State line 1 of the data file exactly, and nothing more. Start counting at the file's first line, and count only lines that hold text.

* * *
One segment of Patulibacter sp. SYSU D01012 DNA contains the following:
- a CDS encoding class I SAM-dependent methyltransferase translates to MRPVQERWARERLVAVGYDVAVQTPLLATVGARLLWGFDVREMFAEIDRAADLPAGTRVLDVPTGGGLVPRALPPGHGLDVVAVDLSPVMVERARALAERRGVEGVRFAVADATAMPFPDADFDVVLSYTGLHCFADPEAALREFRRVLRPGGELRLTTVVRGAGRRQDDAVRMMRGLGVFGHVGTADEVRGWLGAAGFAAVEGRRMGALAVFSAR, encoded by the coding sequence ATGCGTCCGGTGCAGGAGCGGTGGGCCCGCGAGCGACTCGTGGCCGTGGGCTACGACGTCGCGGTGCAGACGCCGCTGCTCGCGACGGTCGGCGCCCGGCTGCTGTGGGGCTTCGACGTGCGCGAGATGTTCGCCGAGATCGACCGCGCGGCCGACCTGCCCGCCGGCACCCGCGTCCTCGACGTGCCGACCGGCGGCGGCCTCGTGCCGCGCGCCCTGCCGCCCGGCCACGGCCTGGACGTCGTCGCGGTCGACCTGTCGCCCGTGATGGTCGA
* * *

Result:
One segment of Patulibacter sp. SYSU D01012 DNA contains the following: